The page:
What is “in-memory”? “In memory” is a technology that takes Data Warehousing and Business Intelligence to a different level. CIO’s want information at their fingertips. In order to obtain that information, they engage in data modeling and “what if” scenarios, the answers of which give them a competitive edge in business. The biggest concern to-date, is that the data modeling and “what if” scenarios usually take days to process. SAP HANA in-memory technology allows CIO’s to obtain answers to these complex issues in microseconds instead of the typical wait of days.
Who are the only server platform vendors certified to sell SAP HANA?
What are the benefits to users of SAP HANA?
Processes all transactions in memory instead of I/O to disk
Processes millions of lines of data in microseconds
All processing done outside of normal data processing
Reduction of hardware and maintenance costs since SAP HANA is self contained in one appliance
So is SAP HANA “in Memory” technology disruptive? Absolutely. Watch Rajiv Thomas’s Video Cisco and SAP HANA about HANA
The Cisco Unified Computing System (UCS) server platform was introduced 2 years ago. The first SAP installation on this platform happened shortly after that. Yet when CIO’s and Application Architects are asked if they plan on running their SAP instances on UCS, many times their initial response is, “huh”.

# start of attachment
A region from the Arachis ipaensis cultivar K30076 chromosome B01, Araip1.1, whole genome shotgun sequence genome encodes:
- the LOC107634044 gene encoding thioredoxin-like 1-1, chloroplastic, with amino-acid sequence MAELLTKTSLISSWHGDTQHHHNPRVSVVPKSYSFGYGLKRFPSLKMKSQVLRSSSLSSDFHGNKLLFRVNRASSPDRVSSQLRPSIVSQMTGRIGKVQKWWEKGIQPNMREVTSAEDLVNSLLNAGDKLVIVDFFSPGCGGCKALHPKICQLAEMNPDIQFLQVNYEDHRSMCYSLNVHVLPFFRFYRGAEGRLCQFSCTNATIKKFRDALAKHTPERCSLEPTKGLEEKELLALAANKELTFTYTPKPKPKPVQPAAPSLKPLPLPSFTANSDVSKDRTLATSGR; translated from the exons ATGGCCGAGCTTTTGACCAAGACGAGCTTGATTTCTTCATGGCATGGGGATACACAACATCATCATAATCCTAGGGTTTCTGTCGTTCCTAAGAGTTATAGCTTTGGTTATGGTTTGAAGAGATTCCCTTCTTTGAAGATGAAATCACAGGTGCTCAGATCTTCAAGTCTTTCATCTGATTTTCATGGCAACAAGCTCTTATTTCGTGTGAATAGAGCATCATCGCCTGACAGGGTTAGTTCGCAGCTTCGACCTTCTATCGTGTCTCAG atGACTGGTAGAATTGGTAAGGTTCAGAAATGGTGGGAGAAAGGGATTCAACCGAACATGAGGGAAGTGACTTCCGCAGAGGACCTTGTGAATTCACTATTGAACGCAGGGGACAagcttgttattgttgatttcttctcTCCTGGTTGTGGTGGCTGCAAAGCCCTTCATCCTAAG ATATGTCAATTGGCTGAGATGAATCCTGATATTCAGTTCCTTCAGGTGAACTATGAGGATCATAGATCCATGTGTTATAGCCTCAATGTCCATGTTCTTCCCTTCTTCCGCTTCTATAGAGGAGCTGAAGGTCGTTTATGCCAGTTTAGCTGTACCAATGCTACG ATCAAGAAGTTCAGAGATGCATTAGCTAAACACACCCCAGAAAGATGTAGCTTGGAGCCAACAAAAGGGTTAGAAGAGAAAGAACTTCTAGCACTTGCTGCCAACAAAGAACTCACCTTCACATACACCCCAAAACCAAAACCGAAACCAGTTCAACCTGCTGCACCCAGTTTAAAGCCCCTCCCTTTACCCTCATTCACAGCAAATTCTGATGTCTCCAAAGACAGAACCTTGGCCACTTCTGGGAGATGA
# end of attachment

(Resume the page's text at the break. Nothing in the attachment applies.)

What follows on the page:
Companies who run their business on SAP, can take no chances. If their application shuts down, so does their business, costing them, depending upon the size of the business, millions of dollars a day and in some cases millions of dollars an hour. So why should they take a chance on running their application on a two year old Cisco server platform?
Cisco is already a SAP hardware partner selected and certified for HANA
Cisco is a SAP hardware partner selected and certified for Business Warehouse Accelerator (BWA)
The Cisco Unified Computing System (UCS) Server Platform was designed from the ground up, for virtualization
The unique design of the UCS motherboard allows for up to four times the memory slots per blade chassis; no expansion chassis required. You can either increase the memory on your blade using 16GB DIMMS to satisfy software requirements or use more of the smaller 8GB DIMMS, utilizing the additional memory slots, satisfying your memory requirements and spending less.
UCS blades are stateless and use software-based Service Profiles to manage the server. This means that you set up a profile once and are able to attach or reassign that profile to any blade added or already in use. In some cases this saves 2 to 3 days of configuration time and allows the blade to become active in as little as 30 minutes.
Virtual Interface Cards are used in the Unified Computing System. You can assign 128 VM’s to a VIC. 2 cards are allocated per server. Instead of having 256 cables behind your server you now have 2.
Open management framework allowing simplified integration with 3rd party orchestration tools
Streamlined response to identify and quickly solve potential issues, enabled by cooperative 24/7 support model